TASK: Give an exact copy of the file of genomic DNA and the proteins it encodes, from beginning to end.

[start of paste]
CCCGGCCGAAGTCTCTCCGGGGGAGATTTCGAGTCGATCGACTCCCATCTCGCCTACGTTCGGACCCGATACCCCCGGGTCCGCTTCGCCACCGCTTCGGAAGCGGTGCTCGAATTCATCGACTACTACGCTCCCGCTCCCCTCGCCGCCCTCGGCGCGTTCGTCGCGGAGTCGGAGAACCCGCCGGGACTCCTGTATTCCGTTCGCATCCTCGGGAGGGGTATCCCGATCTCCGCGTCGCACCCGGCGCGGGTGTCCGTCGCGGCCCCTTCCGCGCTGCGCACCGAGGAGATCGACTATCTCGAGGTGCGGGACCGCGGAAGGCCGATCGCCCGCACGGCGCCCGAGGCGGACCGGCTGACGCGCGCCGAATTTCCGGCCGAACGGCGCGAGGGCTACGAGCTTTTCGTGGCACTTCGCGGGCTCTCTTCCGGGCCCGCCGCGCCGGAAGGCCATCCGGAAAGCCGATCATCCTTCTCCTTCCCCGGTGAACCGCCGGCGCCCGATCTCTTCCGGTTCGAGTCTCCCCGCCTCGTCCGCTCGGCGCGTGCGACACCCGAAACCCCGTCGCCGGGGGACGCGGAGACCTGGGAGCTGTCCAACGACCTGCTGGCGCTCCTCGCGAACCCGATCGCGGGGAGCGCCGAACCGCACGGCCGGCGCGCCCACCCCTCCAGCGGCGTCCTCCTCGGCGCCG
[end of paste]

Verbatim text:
CCCGGCCGAAGTCTCTCCGGGGGAGATTTCGAGTCGATCGACTCCCATCTCGCCTACGTTCGGACCCGATACCCCCGGGTCCGCTTCGCCACCGCTTCGGAAGCGGTGCTCGAATTCATCGACTACTACGCTCCCGCTCCCCTCGCCGCCCTCGGCGCGTTCGTCGCGGAGTCGGAGAACCCGCCGGGACTCCTGTATTCCGTTCGCATCCTCGGGAGGGGTATCCCGATCTCCGCGTCGCACCCGGCGCGGGTGTCCGTCGCGGCCCCTTCCGCGCTGCGCACCGAGGAGATCGACTATCTCGAGGTGCGGGACCGCGGAAGGCCGATCGCCCGCACGGCGCCCGAGGCGGACCGGCTGACGCGCGCCGAATTTCCGGCCGAACGGCGCGAGGGCTACGAGCTTTTCGTGGCACTTCGCGGGCTCTCTTCCGGGCCCGCCGCGCCGGAAGGCCATCCGGAAAGCCGATCATCCTTCTCCTTCCCCGGTGAACCGCCGGCGCCCGATCTCTTCCGGTTCGAGTCTCCCCGCCTCGTCCGCTCGGCGCGTGCGACACCCGAAACCCCGTCGCCGGGGGACGCGGAGACCTGGGAGCTGTCCAACGACCTGCTGGCGCTCCTCGCGAACCCGATCGCGGGGAGCGCCGAACCGCACGGCCGGCGCGCCCACCCCTCCAGCGGCGTCCTCCTCGGCGCCG